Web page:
Running a basic repo init command on this manifest file, will sync 4 repositories into the working directory. The “platform/tools/adt/eclipse” project won’t get synced since it’s a member of the “notdefault” and “tools” group. Members of the “notdefault” group can be synced only if one of the groups they belong to are selected to be synced, when initializing the working directory. For example if we’ll use the command repo init -u <manifest project git url> -g default,tools we’ll sync all the default repositories and the tools group repositories. Using -g all will sync all the repositories available on the manifest, regardless of the groups they belong to.
Note: Notice the project names I used, for the projects hosted on the Github remote, has no “/“-s as the other projects taken from the aosp remote. The reason for that, is because “\”-s represent folders within the Git repository. Since Github doesn’t really support grouping repositories, I replaced all the “\”-s with “_”-s. That way, I keep my projects organized even when looking on my Github’s account profile.
After running repo init, we’ll have a “.repo” folder in the current working directory. This folder contains the manifest project and a soft link to the current manifest xml file, chosen using the repo init command. The rest of the working directory is empty since we didn’t start the syncing process.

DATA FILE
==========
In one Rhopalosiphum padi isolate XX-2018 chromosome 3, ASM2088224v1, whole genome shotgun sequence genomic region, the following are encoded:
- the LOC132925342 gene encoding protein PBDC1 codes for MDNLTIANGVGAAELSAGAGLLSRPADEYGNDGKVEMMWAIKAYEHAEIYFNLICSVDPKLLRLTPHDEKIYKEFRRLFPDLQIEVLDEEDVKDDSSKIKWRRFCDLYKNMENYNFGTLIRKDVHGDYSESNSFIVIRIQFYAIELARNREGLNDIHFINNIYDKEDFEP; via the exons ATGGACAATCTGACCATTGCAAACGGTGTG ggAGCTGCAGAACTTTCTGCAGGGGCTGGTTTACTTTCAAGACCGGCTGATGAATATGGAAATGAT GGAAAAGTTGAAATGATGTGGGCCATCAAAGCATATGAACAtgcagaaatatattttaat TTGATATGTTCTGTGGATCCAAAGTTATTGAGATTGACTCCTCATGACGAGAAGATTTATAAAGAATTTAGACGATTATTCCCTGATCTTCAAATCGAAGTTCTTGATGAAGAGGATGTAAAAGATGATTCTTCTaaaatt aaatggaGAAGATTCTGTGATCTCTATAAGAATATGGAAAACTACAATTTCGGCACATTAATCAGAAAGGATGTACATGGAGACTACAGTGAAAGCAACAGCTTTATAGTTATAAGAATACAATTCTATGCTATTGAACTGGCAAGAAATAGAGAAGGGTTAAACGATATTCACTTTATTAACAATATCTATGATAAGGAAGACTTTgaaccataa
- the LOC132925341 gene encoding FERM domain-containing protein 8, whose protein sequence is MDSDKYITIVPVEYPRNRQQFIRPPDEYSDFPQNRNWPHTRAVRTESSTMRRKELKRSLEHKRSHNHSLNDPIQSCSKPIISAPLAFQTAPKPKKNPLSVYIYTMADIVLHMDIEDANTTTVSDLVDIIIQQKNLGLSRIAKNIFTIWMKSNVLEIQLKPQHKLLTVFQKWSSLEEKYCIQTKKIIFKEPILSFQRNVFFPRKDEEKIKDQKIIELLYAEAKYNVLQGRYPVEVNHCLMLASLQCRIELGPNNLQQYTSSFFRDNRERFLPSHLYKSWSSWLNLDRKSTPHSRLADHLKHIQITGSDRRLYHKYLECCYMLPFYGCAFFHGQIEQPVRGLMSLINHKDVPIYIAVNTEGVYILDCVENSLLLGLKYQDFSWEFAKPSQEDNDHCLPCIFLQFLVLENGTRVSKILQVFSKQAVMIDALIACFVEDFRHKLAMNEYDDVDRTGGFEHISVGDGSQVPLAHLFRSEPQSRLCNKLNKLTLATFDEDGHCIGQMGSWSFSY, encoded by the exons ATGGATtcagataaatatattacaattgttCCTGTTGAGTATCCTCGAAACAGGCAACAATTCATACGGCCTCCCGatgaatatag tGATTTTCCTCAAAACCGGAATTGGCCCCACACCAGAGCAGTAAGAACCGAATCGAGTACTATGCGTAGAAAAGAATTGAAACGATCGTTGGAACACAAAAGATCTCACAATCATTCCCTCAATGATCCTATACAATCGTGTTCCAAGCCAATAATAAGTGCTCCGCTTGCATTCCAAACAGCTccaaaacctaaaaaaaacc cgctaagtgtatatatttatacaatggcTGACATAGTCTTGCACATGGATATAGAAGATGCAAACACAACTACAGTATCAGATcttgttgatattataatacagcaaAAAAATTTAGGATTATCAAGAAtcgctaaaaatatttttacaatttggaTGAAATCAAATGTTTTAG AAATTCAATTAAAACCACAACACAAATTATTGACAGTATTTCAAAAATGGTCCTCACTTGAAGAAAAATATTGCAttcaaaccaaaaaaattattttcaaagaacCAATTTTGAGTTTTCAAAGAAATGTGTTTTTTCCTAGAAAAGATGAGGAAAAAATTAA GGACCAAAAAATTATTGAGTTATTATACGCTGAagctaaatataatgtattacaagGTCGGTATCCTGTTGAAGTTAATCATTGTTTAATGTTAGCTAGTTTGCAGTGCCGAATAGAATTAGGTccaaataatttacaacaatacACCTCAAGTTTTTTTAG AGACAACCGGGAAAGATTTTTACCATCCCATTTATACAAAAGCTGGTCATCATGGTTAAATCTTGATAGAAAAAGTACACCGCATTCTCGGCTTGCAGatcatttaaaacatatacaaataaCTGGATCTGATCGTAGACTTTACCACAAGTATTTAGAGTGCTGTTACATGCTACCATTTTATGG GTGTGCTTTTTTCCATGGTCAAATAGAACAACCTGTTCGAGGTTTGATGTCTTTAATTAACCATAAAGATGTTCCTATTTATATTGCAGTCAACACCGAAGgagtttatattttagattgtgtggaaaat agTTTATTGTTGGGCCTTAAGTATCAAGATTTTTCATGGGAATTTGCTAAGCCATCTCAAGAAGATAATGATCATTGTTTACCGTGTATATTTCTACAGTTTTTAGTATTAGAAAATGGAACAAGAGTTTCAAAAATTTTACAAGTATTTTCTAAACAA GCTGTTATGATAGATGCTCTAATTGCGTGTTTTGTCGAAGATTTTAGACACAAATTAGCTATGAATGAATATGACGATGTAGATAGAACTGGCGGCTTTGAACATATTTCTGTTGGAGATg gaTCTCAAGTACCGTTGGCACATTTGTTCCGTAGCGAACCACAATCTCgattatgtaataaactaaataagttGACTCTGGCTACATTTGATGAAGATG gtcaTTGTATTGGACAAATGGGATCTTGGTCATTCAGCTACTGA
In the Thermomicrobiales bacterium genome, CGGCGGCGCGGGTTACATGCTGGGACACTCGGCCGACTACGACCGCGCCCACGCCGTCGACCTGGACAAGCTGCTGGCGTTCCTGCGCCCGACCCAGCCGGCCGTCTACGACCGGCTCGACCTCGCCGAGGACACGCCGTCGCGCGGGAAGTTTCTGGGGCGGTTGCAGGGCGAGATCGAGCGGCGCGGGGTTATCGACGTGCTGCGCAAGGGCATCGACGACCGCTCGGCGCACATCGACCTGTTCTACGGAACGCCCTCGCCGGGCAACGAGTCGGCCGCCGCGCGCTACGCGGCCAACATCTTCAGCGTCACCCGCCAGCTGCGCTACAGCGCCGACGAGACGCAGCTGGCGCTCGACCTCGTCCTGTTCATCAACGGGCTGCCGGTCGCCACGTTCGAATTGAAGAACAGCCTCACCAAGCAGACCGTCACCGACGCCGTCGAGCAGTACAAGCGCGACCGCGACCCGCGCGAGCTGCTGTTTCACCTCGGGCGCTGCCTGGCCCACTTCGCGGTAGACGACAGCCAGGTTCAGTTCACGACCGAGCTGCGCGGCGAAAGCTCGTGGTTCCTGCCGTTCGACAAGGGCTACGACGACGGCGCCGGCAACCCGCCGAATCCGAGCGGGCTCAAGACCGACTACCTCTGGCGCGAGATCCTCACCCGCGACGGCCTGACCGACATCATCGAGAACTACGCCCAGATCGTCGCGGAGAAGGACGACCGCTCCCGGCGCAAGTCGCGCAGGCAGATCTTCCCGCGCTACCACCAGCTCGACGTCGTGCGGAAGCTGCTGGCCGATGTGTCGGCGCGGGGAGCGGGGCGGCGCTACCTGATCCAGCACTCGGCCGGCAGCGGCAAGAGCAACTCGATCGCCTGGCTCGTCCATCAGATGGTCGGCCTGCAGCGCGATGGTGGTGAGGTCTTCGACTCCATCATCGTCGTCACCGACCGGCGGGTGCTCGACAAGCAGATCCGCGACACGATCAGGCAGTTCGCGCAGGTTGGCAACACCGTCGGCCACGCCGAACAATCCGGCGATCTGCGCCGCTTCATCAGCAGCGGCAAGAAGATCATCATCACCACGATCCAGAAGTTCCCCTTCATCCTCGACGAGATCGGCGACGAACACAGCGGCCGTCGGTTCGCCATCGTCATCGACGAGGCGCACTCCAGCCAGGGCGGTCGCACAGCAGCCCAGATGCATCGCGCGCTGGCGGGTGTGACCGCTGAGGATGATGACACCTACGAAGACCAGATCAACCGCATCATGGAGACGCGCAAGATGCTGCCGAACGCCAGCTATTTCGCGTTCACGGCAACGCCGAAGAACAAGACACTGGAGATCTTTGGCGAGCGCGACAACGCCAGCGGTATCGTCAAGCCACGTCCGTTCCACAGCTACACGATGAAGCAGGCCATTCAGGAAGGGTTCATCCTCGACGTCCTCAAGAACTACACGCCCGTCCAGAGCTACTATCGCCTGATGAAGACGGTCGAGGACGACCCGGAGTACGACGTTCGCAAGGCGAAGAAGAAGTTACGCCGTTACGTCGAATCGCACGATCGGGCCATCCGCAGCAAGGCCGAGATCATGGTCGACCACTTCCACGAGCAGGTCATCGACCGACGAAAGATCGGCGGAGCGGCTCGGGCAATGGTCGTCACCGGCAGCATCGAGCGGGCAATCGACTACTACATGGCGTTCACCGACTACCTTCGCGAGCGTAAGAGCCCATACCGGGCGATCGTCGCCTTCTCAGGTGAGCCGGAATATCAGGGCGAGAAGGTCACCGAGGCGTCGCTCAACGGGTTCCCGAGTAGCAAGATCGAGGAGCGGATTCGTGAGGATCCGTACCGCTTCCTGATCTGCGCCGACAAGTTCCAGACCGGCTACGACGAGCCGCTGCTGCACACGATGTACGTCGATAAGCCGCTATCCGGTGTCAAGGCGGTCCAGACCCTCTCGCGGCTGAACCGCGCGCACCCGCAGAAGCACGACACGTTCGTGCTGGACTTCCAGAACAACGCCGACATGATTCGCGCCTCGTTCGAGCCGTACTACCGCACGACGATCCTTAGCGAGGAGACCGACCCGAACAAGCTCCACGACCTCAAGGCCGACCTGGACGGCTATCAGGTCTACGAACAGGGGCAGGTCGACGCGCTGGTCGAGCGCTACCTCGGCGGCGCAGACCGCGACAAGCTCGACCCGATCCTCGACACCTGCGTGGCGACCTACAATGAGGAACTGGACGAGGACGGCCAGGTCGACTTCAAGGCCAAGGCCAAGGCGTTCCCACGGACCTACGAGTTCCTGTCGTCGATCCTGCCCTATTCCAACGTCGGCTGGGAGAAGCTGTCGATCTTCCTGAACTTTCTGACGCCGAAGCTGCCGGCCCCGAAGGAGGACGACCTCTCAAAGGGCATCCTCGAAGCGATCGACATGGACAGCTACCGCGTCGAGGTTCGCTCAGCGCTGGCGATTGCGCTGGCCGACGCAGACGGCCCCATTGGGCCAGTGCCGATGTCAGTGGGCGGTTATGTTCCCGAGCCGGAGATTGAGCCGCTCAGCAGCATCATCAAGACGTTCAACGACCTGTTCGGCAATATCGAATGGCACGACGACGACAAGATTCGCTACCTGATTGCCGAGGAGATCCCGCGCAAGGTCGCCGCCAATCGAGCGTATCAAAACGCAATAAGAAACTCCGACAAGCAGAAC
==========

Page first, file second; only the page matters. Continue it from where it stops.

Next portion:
To start syncing our system from the data on the chosen manifest file, we need to run
This command will first checkout the latest manifest file from its own repository, in case it was changed since the last time we ran repo init. After that - the repo tool will go over all the projects in the manifest file and download those we wanted to sync. It’ll sync all the repositories from the groups we selected to sync, checkout the files on the branch we set for each project and from the remote server we declared for it.
This process will take a while. The amount of time is depended on your hardware, the internet connection you have and the way you initialized your repo. This will probably take between 1-2 hours (sometimes, more then that), so you should probably let it work overnight.
You can also sync specific projects defined on the manifest. Just use the following syntax:
You can control on the number of threads running the sync by adding _-j
From my experience, the syncing process could have fetching errors. This is relatively common since we’re downloading a tremendous amount of data, and network issues are no strangers in our world. Running repo sync again will fetch the rest of the missing pieces. Sometimes, error could occur because of the parallelization of the process. If you see errors that relates to access denied or looking for files that aren’t exist yet - using -j1 in the repo sync command will use only 1 thread, and will sync the repositories by the correct order that avoids dependency issues.